BACKGROUND: The current lack of pharmacological treatments for cannabis use disorder (CUD) warrants novel approaches and further investigation of promising pharmacotherapy. We previously showed that nabiximols (27 mg/ml Δ9-tetrahydrocannabinol (THC)/ 25 mg/ml cannabidiol (CBD), Sativex®) can decrease cannabis withdrawal symptoms. Here, we assessed in a pilot study the tolerability and safety of self-titrated nabiximols vs. placebo among 40 treatment-seeking cannabis-dependent participants...
2018: PloS One
Michelle Lawton, Karen Sage, Gillian Haddock, Paul Conroy, Laura Serrant
BACKGROUND: Therapeutic alliance refers to the interactional and relational processes operating during therapeutic interventions. It has been shown to be a strong determinant of treatment efficacy in psychotherapy, and evidence is emerging from a range of healthcare and medical disciplines to suggest that the construct of therapeutic alliance may in fact be a variable component of treatment outcome, engagement and satisfaction. Although this construct appears to be highly relevant to aphasia rehabilitation, no research to date has attempted to explore this phenomenon and thus consider its potential utility as a mechanism for change...
January 18, 2018: International Journal of Language & Communication Disorders
Georgia J Michlig, Ryan P Westergaard, Yukyan Lam, Azal Ahmadi, Gregory D Kirk, Andrew Genz, Jeanne Keruly, Heidi Hutton, Pamela J Surkan
Although the introduction of antiretroviral therapy has rendered HIV a chronic illness, inconsistent engagement in HIV care by key populations limits its public health impact. Poor engagement in care is especially prevalent among vulnerable populations with mental health and substance use disorders. Beyond structural and health system considerations, psychosocial factors may present challenges to sustained engagement. We conducted a qualitative study using in-depth interviews with 31 primarily African American, urban-based individuals, many with past or current drug use and mental disorders, living with HIV...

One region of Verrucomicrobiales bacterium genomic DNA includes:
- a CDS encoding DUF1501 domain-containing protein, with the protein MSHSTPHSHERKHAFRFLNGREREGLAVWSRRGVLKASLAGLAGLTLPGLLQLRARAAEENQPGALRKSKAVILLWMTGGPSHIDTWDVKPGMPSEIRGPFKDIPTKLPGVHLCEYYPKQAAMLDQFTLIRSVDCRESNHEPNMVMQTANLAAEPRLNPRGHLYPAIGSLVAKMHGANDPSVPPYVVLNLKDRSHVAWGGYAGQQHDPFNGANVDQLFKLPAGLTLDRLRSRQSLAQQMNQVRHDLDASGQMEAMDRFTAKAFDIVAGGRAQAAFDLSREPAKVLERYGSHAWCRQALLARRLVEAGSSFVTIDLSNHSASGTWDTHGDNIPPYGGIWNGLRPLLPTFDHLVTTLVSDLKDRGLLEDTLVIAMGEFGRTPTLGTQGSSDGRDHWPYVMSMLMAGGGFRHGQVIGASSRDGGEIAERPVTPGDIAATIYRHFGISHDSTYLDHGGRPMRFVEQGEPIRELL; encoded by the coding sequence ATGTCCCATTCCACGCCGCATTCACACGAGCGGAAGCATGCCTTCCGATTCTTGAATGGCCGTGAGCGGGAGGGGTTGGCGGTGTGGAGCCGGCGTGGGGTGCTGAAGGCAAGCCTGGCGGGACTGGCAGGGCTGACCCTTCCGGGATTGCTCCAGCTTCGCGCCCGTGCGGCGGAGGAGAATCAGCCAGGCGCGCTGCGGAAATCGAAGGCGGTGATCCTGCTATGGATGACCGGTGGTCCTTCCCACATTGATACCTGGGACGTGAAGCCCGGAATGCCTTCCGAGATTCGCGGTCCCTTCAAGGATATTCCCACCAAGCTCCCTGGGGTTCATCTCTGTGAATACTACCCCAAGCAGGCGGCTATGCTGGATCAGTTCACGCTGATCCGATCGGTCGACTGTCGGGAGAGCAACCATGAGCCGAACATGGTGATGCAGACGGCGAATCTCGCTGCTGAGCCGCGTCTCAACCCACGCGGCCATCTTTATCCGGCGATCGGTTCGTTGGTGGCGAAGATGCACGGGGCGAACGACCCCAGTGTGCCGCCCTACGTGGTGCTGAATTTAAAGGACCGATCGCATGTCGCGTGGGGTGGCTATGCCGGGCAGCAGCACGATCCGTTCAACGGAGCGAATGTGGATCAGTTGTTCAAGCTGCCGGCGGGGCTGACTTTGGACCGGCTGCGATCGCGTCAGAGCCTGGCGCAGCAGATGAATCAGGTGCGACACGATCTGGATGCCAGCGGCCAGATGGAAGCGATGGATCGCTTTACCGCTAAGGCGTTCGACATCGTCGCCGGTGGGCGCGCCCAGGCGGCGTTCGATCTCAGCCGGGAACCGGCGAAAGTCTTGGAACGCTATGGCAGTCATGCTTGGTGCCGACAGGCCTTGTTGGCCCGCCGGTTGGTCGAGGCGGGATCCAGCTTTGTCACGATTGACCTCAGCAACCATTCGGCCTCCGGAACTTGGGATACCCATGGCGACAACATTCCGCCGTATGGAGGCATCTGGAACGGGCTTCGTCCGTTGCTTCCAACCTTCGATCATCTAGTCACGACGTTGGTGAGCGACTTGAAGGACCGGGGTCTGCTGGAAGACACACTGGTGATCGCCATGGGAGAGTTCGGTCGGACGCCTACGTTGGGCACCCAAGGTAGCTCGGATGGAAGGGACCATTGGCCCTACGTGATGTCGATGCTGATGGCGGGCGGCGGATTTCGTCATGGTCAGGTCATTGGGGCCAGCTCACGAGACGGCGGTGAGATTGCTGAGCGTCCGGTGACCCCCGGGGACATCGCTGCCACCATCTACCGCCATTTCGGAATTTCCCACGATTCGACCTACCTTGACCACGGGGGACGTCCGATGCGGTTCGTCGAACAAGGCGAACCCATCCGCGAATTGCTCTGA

January 17, 2018: AIDS Care
Ilana B Crome, Peter Crome
Alcohol consumption constitutes a substantial burden of disease. Older people are being admitted to hospital for alcohol problems in increasing numbers. A recent systematic review reports cautious supportive evidence for primary prevention interventions in reducing excessive alcohol consumption in older drinkers, but does not focus on treatment of dependent drinkers. The evidence base for treatment interventions for dependent drinkers is comparatively limited, but it is growing. In addition to brief interventions, specialist outpatient treatment and inpatient treatment have been evaluated...
January 5, 2018: Age and Ageing
Estelle Raffin, Friedhelm C Hummel
More than 1.5 million people suffer a stroke in Europe per year and more than 70% of stroke survivors experience limited functional recovery of their upper limb, resulting in diminished quality of life. Therefore, interventions to address upper-limb impairment are a priority for stroke survivors and clinicians. While a significant body of evidence supports the use of conventional treatments, such as intensive motor training or constraint-induced movement therapy, the limited and heterogeneous improvements they allow are, for most patients, usually not sufficient to return to full autonomy...
November 1, 2017: Neuroscientist: a Review Journal Bringing Neurobiology, Neurology and Psychiatry
David Fowler, Jo Hodgekins, Paul French, Max Marshall, Nick Freemantle, Paul McCrone, Linda Everard, Anna Lavis, Peter B Jones, Tim Amos, Swaran Singh, Vimal Sharma, Max Birchwood
BACKGROUND: Provision of early intervention services has increased the rate of social recovery in patients with first-episode psychosis; however, many individuals have continuing severe and persistent problems with social functioning. We aimed to assess the efficacy of early intervention services augmented with social recovery therapy in patients with first-episode psychosis. The primary hypothesis was that social recovery therapy plus early intervention services would lead to improvements in social recovery...
December 11, 2017: Lancet Psychiatry
Habteyes Hailu Tola, Mehrdad Karimi, Mir Saeed Yekaninejad
BACKGROUND: Patients' beliefs are a major factor affecting tuberculosis (TB) treatment adherence. However, there has been little use of Health Belief Model (HBM) in determining the pathway effect of patients' sociodemographic characteristics and beliefs on TB treatment adherence. Therefore, this study was aimed at determining the effect of sociodemographic characteristics and patients' health beliefs on TB treatment adherence based on the HBM concept in Ethiopia. METHODS: A cross-sectional study was conducted in Addis Ababa, Ethiopia among TB patients undertaking treatment...
December 15, 2017: Infectious Diseases of Poverty